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Voyager 1’s Famous Long-Distance Valentine

14 Feb 2017, 13:00 UTC
Voyager 1’s Famous Long-Distance Valentine
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Venus, Earth, Jupiter, Saturn, Uranus and Neptune as seen by Voyager 1 in 1990 (Credit: NASA)
If you’re in love with space then you’ll fall head over heels for this: it’s a picture of Earth taken from the Voyager 1 spacecraft after it passed the orbit of Pluto back in 1990—on Valentine’s Day, no less. That image of our planet from almost 4 billion miles away inspired Carl Sagan to write his famous “Pale Blue Dot” passage, which reminds us that we are all just riding on “a mote of dust suspended in a sunbeam.”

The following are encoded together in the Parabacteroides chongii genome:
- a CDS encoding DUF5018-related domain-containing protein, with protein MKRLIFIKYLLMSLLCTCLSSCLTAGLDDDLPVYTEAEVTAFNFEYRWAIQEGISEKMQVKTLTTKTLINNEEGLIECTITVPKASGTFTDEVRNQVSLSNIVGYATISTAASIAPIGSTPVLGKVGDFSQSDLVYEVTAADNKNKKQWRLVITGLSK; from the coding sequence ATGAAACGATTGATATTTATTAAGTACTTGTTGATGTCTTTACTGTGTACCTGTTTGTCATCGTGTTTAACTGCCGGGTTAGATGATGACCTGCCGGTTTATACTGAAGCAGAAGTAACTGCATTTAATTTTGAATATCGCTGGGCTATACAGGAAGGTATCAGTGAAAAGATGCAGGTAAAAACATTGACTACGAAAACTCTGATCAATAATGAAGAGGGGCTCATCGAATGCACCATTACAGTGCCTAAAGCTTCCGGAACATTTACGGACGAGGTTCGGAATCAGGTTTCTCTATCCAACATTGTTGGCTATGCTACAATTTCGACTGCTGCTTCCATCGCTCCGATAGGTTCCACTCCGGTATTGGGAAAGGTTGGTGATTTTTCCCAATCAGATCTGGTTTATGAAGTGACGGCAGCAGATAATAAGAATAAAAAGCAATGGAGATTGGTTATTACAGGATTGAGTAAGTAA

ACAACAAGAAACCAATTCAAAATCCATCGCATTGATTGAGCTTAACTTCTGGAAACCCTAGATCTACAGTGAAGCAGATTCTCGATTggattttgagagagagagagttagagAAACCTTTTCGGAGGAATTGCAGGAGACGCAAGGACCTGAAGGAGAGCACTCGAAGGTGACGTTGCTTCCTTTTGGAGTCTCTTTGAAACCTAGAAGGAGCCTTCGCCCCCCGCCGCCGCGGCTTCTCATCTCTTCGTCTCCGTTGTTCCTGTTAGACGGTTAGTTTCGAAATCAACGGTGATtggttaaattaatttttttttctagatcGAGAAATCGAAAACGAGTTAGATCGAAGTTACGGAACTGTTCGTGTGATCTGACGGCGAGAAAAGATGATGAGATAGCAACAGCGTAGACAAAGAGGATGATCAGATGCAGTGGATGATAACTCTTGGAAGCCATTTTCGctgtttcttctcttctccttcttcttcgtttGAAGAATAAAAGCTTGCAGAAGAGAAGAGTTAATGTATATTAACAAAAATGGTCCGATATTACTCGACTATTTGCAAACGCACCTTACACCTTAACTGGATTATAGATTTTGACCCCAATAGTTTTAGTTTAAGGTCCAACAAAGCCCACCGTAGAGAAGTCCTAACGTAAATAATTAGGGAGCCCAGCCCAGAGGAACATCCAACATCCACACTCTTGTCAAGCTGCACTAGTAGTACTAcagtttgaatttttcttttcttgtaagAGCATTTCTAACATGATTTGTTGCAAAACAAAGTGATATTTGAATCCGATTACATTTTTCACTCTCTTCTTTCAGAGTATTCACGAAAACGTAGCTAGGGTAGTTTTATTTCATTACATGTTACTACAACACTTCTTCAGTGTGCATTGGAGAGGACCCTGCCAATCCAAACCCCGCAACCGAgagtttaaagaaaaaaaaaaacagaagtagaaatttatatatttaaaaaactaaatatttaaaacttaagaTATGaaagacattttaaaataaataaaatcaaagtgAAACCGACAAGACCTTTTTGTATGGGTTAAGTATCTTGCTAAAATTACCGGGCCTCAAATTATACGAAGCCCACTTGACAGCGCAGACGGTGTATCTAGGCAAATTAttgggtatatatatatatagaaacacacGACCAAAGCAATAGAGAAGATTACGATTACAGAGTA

On February 14, 1990, after nearly 13 years of traveling the Solar System, Voyager 1 passed the orbit of Pluto and turned its camera around to take a series of photos of the planets. The image above shows those photos, isolated from the original series and are left to right, top to bottom: Venus, Earth, Jupiter, Saturn, Uranus, and Neptune.
Full 60-frame mosaic of Voyager 1 images acquired Feb. 14, 1990 showing the planets around the glare of the Sun. (NASA/JPL)
From that distance, over 4 billion miles from the Sun, the planets each appear as little more than a bright dot against the vastness ...

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